Last update: Apr 2, 2021 Last update: 02 Apr, 2021


Office: Vietnam
Other offices:Jamaica, Sao Tome and Principe, Armenia, Netherlands, Gabon, Equatorial Guinea, Chile, Japan, North Macedonia, Guatemala, Guinea, Israel, Belarus, Kosovo, Nicaragua, North Korea, Peru, Iran, Guinea, Eswatini (Swaziland), Kenya, Cuba, Barbados, Mongolia, Bulgaria, Colombia, Guyana, Albania, Egypt, Congo, Laos, Mali, Botswana, Oman, Montenegro, El Salvador, New Zealand, Rwanda, Libya, Bosnia and Herzegovina, Mauritania, Eritrea, UAE, Croatia, Ecuador, Palestine / West Bank & Gaza, Syria, Kazakhstan, Turkey, Fiji, Cambodia, Uruguay, Burundi, Namibia, Timor-Leste, Myanmar, Mexico, Algeria, Switzerland, Cote d'Ivoire, Lebanon, Tajikistan, Burkina Faso, Zambia, Guinea-Bissau, Morocco, Panama, Sudan, Venezuela, Kyrgyzstan, South Africa, Bolivia, Panama, Thailand, Indonesia, Malaysia, Romania, Iraq, Ukraine, Dominican Republic, France, Niger, Turkmenistan, Cameroon, South Korea, Yemen, USA, Chad, Gambia, Tunisia, Lesotho, China, Haiti, Greece, Uzbekistan, Papua New Guinea, Honduras, Switzerland, Georgia, Sri Lanka, Maldives, Bhutan, Afghanistan, Nepal, Sweden, Ghana, Moldova, Brazil, Argentina, Angola, Pakistan, Thailand, Philippines, Portugal, Madagascar, Comoros, Ireland, Australia, India, Djibouti, Azerbaijan, Malawi, Senegal, Jordan, Bangladesh, Uganda, Canada, Somalia, Costa Rica, Nepal, Denmark, Nigeria, Dem. Rep. Congo, Sierra Leone, South Sudan, Togo, Belgium, UK, Liberia, Serbia, Ethiopia, Kenya, Central African Republic, Zimbabwe, Mozambique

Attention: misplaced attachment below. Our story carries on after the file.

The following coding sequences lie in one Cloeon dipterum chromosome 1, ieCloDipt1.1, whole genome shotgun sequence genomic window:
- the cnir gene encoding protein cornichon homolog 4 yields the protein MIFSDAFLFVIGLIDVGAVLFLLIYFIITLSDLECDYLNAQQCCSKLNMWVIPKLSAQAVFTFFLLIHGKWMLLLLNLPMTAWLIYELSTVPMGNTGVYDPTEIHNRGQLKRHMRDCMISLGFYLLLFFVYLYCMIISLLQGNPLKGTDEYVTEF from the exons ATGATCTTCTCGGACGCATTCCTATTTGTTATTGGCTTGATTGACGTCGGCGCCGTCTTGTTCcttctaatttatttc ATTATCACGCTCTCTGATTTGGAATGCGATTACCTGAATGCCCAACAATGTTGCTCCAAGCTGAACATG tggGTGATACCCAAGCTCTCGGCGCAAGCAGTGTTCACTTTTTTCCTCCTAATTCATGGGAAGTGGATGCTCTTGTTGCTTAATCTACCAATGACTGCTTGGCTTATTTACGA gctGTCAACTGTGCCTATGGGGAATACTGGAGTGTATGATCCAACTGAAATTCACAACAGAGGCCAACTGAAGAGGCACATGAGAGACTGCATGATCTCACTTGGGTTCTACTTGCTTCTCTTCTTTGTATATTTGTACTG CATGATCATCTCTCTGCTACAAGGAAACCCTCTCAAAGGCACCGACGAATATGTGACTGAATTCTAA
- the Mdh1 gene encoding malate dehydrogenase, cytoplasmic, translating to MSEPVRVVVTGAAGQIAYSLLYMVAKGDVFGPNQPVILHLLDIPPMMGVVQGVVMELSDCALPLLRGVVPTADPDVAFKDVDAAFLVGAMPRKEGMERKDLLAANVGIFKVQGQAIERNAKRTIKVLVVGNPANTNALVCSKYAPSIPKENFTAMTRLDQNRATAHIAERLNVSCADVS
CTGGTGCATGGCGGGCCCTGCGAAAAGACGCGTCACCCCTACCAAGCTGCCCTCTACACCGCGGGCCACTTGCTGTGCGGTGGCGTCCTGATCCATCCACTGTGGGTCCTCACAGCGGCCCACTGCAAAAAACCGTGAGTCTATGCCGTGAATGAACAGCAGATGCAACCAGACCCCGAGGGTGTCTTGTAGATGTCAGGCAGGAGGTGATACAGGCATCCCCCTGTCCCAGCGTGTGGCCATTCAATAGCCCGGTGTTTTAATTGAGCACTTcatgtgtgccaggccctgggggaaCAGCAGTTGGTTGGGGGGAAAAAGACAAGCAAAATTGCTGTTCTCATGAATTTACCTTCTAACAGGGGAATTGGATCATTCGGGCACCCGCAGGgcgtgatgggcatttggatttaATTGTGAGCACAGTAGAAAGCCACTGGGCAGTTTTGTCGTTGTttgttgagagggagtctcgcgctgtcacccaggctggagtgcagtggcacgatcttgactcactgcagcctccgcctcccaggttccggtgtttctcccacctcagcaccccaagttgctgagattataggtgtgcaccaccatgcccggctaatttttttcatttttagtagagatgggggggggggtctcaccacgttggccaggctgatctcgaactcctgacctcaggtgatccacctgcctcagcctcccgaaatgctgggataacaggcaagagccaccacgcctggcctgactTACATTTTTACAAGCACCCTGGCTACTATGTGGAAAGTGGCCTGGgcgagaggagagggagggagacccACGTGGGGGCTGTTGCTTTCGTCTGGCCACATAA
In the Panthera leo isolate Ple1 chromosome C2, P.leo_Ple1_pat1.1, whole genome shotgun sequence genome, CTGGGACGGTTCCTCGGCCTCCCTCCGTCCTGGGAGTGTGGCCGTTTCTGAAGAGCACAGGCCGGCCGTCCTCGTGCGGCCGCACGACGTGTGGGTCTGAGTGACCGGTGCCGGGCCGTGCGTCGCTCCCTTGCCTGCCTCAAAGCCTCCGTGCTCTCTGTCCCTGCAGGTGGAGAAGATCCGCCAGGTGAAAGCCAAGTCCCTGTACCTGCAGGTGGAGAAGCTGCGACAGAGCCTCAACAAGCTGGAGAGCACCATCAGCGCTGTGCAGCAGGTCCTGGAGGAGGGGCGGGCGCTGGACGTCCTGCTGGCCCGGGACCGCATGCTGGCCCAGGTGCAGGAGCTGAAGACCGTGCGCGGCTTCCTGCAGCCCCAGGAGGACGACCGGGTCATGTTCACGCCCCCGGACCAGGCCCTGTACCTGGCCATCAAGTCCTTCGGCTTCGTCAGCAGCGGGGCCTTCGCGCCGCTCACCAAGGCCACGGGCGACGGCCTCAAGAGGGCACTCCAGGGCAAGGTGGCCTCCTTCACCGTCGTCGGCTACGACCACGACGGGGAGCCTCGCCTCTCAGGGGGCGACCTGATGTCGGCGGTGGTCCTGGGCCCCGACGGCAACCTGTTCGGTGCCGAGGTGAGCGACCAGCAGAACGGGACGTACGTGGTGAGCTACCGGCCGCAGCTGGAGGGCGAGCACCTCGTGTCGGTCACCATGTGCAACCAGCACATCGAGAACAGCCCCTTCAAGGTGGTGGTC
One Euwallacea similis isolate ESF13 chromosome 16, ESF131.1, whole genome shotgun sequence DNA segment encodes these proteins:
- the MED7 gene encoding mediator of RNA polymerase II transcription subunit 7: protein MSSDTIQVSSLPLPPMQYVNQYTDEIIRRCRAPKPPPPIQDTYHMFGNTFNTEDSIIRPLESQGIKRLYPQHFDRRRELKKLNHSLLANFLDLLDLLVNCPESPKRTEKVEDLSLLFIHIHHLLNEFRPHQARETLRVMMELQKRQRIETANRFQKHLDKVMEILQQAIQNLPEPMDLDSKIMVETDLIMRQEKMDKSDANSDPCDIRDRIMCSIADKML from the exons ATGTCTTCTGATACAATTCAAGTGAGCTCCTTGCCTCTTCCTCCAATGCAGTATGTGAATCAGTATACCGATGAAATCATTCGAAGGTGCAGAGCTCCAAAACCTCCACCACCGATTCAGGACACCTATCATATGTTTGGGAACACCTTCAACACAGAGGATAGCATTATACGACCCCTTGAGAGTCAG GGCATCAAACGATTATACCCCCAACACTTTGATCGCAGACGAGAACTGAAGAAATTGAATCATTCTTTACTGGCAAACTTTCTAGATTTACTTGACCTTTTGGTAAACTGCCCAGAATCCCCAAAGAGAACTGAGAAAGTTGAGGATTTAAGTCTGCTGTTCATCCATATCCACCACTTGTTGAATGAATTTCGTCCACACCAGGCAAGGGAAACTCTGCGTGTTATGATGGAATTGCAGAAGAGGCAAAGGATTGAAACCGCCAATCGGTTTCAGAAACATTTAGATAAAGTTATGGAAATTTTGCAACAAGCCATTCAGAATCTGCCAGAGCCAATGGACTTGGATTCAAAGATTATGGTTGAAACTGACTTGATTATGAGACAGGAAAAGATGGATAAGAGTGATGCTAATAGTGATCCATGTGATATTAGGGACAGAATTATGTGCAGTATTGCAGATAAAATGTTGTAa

Address: The Green One UN House 304 Kim Ma, Ba Dinh District Ha Noi
Contact person: Mr Youssouf Abdel-Jelil, Representative
Phone: (+84.24) 3.850.0100
Sectors: Fundraising, Gender, Human Rights, Socia ... See more Fundraising, Gender, Human Rights, Social Development, Youth
Nr. of employees: 51-200
Types: Multilateral Multilateral
Status: Active


Viet Nam and UNICEF have a long history of cooperation and trust. Following reunification in 1975, UNICEF launched a nation-wide programme to meet the basic needs of Viet Nam’s girls and boys. It was the first country in Asia and the second in the world to ratify the Convention on the Rights of the Child in 1990 and its rapid social and economic development and impressive progress toward achieving the Millennium Development Goals have undoubtedly had a positive impact on Viet Nam’s children and adolescents.

But rapid socio-economic change and modernisation can present new and unexpected challenges, especially for women and children. Disparities are widening by ethnicity, location and language. In 2008, it was estimated that as many as one in three children is poor when using a multi-dimensional approach to child poverty. As Viet Nam is now considered a lower middle-income country, UNICEF is working with the Government at different levels to help ensure that these vulnerable children are not left behind and to sustain past achievements in realising child rights.

Since UNICEF’s first days in Viet Nam, the country programme has shifted from emergency response and reconstruction, to meeting basic needs in health and education, to today concentrating on improving social services, while supporting sound policy and an effective legal framework to ensure each one of the country’s 30 million girls and boys can meet his or her full potential.

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